What the 1960s civil rights protests can teach us about fighting racism today

Friday, June 5, 2020 - 13:50 in Psychology & Sociology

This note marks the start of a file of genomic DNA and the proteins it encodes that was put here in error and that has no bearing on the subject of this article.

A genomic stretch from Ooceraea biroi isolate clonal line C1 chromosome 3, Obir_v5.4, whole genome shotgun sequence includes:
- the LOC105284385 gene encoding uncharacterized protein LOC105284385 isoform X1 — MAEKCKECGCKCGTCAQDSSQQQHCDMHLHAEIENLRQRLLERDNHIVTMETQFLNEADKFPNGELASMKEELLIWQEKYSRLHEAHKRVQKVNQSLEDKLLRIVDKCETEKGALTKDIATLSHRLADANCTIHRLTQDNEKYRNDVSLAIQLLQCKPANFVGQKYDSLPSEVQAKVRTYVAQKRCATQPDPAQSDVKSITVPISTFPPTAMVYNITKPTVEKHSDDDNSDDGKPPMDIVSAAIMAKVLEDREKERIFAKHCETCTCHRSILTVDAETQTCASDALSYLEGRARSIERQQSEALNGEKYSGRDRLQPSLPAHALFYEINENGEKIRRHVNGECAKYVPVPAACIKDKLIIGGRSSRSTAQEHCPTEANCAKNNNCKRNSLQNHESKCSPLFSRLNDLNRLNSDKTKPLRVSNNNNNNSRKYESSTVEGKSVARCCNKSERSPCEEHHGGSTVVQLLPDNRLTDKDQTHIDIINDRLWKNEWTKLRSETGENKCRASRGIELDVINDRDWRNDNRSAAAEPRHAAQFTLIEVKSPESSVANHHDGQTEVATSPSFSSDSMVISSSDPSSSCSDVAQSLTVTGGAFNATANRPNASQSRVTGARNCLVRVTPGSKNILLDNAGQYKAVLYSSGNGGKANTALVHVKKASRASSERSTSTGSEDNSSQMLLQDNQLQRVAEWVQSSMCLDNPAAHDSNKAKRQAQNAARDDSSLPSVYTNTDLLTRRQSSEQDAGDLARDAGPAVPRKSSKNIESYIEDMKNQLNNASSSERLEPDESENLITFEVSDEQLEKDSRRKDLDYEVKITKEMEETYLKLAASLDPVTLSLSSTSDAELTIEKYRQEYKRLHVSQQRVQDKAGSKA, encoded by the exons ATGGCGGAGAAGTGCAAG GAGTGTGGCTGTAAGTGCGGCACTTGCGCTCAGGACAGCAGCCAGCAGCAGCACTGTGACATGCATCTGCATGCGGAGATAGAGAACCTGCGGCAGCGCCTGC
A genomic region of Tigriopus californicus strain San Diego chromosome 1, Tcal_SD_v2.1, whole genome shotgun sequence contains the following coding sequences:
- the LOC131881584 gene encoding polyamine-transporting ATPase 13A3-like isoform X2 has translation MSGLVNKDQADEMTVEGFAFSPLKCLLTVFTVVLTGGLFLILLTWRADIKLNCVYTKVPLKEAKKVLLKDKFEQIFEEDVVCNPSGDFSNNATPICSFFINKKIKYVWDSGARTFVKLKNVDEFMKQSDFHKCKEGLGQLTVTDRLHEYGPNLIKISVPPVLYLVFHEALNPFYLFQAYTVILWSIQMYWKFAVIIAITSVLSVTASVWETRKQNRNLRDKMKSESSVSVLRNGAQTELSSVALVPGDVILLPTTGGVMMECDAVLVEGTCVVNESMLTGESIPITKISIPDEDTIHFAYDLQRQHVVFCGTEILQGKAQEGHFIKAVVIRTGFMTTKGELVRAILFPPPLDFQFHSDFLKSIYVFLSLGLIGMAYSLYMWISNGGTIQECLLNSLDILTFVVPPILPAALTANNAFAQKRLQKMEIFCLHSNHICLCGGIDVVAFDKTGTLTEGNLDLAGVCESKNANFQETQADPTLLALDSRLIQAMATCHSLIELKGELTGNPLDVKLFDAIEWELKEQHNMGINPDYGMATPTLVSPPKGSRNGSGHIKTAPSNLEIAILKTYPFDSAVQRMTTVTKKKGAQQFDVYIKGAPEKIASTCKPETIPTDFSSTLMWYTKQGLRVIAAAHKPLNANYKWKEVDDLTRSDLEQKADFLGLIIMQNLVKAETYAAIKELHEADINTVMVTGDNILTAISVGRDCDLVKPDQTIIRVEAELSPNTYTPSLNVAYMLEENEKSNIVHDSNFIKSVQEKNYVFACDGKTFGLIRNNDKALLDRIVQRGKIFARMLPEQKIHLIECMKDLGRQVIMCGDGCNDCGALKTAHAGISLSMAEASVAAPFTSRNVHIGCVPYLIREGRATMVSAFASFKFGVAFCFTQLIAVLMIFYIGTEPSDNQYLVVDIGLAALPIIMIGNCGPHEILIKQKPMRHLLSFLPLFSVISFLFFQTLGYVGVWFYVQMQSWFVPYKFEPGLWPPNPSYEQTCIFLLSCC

Day after day, protests have arisen in cities across America. The outrage was sparked by video of a white police officer kneeling on the neck of George Floyd, even as the 46-year-old black man begged for breath. Floyd was arrested May 25 for allegedly trying to buy cigarettes with a counterfeit $20 bill and died after being pinned to the ground for eight minutes and 46 seconds by the Minneapolis officer’s knee. That spark easily found both fresh and long-simmering fuel. Among recent events, white men killed a black jogger, a white woman called the police on a black birder in New York’s Central Park (SN: 6/4/20) and the pandemic has taken a disproportionate toll on black people (SN: 4/10/20). Those events underscore centuries of racism that has limited black people’s access to housing, health services, education and jobs. The anger, anguish and calls for racial justice that first boiled over in Minneapolis quickly spread coast to coast. While many...

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